Browsing named entities in Elias Nason, The Life and Times of Charles Sumner: His Boyhood, Education and Public Career.. You can also browse the collection for Lowell (Massachusetts, United States) or search for Lowell (Massachusetts, United States) in all documents.

Your search returned 3 results in 2 document sections:

er had worked over it with the zeal of a sincere friend, and the accuracy of an excellent lawyer. By the labors of Mr. Sumner thus far, it appeared that his future career was to be only that of a distinguished lawyer; but, as remarked above, the study of juridical science is essential to the exercise of broad and enlightened statesmanship, for which, though it might have been unconsciously, he was then making preparation. I knew Mr. Sumner, says R. B. Caverly, Esq., in a letter to me dated Lowell, April 1, 1874, in his early manhood. I was with him quite constantly in 1835-36 and ‘37 in the Cambridge Law School, where he occasionally appeared as a professor in place of Judge Story. He was then in manner reserved, yet courteous; in form tall, and comparatively slender. He was prompt in his attendance, and ready in the law. I remember that on his return from Europe he seemed proud to relate that Lord Brougham had expressed to him the opinion that Mr. Justice Story was the greatest j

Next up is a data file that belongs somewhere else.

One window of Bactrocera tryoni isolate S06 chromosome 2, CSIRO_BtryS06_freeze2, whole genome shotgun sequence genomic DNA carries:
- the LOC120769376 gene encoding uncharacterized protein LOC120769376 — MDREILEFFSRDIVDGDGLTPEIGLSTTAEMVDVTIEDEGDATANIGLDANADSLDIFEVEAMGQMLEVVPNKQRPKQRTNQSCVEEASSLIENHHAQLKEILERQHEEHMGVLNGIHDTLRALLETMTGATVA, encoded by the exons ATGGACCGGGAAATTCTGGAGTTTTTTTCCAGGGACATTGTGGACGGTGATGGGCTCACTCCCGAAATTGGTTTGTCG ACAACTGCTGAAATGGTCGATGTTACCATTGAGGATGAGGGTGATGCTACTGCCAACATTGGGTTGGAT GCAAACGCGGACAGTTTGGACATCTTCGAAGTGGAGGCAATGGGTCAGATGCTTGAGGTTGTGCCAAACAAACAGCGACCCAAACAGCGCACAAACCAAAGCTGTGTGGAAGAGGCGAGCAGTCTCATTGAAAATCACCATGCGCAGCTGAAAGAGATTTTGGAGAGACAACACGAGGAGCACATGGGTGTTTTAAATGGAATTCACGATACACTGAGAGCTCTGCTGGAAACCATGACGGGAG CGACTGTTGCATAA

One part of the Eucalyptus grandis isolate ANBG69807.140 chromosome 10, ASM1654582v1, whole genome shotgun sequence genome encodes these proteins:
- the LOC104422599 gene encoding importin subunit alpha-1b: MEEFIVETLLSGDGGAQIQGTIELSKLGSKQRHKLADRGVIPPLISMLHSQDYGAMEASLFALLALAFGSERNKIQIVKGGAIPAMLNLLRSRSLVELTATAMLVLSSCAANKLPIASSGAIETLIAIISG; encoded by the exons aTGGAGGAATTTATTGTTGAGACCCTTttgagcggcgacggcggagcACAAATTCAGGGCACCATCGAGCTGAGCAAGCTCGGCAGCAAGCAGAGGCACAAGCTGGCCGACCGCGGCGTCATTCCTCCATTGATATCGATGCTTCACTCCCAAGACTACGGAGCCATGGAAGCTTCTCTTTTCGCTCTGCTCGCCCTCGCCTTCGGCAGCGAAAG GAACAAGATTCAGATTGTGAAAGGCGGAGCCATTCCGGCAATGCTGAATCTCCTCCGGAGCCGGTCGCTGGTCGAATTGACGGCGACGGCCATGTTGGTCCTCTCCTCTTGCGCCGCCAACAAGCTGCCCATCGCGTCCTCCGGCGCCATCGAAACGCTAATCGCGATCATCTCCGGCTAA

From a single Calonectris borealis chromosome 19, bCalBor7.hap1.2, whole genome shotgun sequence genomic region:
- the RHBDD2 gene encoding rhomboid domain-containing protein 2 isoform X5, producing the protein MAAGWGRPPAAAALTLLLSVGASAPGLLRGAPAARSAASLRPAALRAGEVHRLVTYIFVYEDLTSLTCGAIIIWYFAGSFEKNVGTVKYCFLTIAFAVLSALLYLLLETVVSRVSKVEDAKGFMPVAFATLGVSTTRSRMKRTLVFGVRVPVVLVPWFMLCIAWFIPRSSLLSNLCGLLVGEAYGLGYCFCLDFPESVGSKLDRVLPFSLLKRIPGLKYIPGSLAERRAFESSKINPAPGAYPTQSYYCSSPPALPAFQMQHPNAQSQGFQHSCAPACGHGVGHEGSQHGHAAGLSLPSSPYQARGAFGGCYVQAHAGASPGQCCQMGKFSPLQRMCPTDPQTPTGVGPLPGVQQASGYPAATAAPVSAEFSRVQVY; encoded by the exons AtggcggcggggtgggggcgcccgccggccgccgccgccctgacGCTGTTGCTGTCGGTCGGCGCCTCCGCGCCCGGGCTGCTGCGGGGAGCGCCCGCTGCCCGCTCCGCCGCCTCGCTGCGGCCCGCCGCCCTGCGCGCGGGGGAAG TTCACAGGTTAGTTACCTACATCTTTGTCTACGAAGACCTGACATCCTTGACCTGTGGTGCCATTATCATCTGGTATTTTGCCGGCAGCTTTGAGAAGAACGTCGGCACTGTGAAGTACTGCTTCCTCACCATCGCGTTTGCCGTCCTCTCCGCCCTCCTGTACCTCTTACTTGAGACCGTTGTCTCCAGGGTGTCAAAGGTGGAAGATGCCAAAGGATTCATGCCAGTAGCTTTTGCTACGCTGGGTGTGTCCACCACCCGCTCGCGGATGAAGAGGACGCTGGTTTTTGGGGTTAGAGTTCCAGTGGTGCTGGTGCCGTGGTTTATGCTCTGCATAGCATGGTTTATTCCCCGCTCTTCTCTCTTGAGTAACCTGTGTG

Chapter 10: Mr. Sumner's Tribute to Mr. Downing. his speech at Lowell. his speech respecting Armories. Mr. Sumner as a Correspondent. his Letters. the Pacific Railroad. Secret Sessions of the Senate. his election to Massachusetts Constitutional Convention, 1853. his speech on Military Affairs. on the basis of Representation. on the Bill of rights. a finger point from Plymouth rock. reply to Mr. Douglas. a day of trial. Landmark of freedom. importance of the quesis country, he has earned, it seems to me, this small appropriation, not as a charity to this desolate widow, but as a compensation for labor done. I hope the amendment will be agreed to. At the State Convention of the Free-soil party held in Lowell on the 15th of September following, Mr. Sumner was received with demonstrations of the heartiest enthusiasm, and delivered a thrilling speech on the necessity and practicability of that organization. Capt. Drayton, the hero of The Pearl, who, t